In Math, students can show the similarities and differences between various geometric shapes through PowerPoint. When students put a square next to a rectangle, the differences become apparent.
In languages such as Spanish, students can compare the uses of estar and ser through a PowerPoint. By having to contrast these two, they come to see when each should be used.

Students can use the many features of PowerPoint such as arrows, text blocks, colored fonts, and shapes to accentuate the similarties and differences between two concepts. As they dramatically illustrate the similarities and differences, they demonstrate their higher level thinking.

The students’ PowerPoints are robust learning experiences that maximize their learning since the students compare and contrast.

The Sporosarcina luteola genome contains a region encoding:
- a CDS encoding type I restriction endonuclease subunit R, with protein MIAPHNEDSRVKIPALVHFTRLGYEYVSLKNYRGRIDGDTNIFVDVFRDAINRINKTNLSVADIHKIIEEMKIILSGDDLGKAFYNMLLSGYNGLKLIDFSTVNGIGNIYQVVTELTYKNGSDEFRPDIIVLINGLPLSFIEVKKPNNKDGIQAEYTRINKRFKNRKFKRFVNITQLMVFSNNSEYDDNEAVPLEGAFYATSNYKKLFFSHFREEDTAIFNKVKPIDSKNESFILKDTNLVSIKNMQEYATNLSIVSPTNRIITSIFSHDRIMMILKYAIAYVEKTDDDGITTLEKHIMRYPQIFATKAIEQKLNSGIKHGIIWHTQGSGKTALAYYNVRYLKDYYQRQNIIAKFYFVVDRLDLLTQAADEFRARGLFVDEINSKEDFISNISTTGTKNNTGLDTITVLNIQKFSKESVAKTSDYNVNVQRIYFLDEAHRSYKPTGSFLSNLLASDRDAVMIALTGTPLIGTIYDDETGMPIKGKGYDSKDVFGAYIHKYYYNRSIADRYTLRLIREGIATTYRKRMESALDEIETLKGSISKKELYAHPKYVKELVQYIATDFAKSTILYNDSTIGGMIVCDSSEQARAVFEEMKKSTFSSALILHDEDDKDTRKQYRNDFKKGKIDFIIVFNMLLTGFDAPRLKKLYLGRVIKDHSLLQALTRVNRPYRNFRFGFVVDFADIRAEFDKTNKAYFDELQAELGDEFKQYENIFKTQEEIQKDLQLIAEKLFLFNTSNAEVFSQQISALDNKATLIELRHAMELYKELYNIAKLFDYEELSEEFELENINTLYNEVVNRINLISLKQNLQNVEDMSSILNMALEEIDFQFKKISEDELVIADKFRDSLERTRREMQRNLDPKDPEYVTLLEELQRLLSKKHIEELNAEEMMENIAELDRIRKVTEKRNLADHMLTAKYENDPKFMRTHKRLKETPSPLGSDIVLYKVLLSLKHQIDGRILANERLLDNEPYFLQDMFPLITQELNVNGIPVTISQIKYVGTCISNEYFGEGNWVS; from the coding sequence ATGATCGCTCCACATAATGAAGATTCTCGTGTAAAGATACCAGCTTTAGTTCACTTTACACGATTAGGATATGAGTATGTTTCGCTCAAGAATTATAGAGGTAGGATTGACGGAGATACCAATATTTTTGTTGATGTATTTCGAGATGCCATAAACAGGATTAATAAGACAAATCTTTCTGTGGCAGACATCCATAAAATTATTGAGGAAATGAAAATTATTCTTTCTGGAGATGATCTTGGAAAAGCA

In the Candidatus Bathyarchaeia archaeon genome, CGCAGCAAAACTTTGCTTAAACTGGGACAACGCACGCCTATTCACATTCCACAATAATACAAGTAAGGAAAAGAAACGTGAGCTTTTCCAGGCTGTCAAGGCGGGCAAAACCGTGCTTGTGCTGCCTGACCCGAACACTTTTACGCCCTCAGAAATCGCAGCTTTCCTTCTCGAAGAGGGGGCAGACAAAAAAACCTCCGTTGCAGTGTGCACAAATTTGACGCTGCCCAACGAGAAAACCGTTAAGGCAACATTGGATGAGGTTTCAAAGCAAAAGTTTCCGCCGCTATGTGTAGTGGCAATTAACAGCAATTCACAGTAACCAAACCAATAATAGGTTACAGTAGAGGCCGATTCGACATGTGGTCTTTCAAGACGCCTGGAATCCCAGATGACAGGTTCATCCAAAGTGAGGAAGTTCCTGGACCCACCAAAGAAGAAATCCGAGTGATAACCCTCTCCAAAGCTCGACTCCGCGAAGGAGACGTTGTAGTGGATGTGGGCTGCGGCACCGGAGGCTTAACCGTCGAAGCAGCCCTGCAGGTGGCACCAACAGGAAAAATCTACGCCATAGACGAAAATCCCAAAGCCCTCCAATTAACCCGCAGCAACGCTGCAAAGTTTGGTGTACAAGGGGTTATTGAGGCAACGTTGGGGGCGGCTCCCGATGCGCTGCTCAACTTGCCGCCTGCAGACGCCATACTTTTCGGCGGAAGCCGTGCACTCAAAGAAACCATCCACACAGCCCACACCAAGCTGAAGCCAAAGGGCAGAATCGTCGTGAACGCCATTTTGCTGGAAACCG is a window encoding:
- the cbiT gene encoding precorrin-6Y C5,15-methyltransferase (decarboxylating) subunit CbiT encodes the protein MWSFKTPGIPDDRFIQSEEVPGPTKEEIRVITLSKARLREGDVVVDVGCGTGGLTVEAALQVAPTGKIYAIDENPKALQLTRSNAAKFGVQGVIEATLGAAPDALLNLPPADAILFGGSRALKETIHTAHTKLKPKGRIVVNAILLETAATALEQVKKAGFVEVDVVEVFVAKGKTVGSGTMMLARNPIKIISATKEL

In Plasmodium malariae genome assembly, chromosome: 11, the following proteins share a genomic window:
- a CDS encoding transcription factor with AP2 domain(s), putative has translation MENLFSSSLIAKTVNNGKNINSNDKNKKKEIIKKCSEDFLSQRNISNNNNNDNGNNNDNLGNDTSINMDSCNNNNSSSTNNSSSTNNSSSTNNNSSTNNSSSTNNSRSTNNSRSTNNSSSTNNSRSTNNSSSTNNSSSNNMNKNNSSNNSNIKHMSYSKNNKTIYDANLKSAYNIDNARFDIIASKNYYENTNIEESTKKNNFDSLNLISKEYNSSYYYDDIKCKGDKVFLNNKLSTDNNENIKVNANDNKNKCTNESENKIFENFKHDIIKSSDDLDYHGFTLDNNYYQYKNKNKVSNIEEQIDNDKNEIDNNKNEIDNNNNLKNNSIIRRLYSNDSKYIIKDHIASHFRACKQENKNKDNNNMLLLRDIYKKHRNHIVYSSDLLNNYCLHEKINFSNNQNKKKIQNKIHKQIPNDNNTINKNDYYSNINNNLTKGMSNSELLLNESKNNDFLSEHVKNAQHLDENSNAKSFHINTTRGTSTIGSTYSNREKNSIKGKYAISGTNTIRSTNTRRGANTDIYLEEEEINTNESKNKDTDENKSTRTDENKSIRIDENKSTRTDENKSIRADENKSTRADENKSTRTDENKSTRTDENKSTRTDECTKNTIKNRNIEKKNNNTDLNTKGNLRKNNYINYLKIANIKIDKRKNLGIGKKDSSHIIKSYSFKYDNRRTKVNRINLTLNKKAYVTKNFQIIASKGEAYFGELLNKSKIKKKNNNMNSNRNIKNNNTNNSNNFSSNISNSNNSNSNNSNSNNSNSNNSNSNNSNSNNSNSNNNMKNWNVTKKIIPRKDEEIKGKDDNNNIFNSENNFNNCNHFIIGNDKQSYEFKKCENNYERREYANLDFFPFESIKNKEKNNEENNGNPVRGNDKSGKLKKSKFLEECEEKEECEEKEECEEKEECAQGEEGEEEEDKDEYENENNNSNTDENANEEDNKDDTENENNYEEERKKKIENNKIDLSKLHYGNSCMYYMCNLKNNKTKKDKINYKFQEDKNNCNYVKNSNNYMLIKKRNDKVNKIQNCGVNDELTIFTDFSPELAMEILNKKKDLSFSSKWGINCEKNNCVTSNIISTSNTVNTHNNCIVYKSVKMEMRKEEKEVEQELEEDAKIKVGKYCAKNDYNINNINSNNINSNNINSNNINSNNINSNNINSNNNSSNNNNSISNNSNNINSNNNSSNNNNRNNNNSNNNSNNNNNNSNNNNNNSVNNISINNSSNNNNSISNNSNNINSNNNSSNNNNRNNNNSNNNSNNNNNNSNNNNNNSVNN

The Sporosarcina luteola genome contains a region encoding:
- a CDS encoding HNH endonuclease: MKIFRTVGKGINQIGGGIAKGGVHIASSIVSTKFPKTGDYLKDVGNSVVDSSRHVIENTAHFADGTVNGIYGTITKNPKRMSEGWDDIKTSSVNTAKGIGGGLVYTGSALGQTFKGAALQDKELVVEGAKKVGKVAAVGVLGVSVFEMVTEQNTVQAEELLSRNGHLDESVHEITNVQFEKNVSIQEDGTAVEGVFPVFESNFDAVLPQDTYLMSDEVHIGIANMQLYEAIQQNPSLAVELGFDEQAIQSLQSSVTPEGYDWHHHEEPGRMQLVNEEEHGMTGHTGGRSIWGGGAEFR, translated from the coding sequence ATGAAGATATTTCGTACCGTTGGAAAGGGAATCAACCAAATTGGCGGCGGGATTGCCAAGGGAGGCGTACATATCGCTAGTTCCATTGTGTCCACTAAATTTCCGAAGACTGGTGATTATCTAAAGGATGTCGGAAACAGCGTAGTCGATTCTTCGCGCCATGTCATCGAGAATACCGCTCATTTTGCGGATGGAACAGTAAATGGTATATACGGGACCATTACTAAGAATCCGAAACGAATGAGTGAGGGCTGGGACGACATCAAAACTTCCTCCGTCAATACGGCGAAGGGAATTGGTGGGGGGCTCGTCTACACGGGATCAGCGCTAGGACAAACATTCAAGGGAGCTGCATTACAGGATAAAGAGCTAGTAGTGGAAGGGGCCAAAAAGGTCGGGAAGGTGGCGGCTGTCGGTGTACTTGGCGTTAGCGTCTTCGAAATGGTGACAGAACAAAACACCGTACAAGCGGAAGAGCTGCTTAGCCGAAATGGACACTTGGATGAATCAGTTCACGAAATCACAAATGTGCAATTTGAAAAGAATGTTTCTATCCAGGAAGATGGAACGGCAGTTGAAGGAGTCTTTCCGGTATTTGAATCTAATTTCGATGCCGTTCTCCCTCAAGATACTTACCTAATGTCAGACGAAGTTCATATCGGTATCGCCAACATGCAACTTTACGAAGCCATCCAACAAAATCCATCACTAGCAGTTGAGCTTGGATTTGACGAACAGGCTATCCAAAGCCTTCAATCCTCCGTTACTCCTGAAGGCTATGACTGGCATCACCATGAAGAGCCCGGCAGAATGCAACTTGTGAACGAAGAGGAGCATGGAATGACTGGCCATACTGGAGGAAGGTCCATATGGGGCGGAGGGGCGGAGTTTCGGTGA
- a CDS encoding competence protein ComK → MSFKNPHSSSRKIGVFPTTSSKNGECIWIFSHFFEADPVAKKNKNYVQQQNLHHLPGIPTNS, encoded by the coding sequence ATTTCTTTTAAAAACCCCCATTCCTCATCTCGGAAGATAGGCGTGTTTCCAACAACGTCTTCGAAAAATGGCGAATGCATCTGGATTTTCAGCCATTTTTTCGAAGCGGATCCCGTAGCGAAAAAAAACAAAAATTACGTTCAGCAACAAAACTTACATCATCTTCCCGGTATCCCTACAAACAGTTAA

So what similiarities/differences types of PowerPoints have your students done?

© Harry Grover Tuttle, 2007


Blog as Eportfolio: Part 1- Basic Eportfolio Structure

ELA Eportfolio Cover

I talked to someone who is interested in having her students put up their academic eportfolio using a blog. I think blogging is an easy technology that can be private and limited to who views it.

I think these eportfolio parts are critical (the structure of the eportfolio):

Title page with basic information

Standard overview to see which standard subparts are addressed in the the eportfolio and the student’s self -rating on these standards.
First Standard
– How the student understands the standard
– Multiple artifacts or evidence to demonstrate the standard and how each artifact demonstrates the standard
– Reflection on each standard (What the student knew, learned, and needs to learn)

Second Standard
– How the student understands the standard
– Multiple artifacts or evidence to demonstrate the standard and how each artifact demonstrates the standard
– Reflection on each standard (What the student knew, learned, and needs to learn)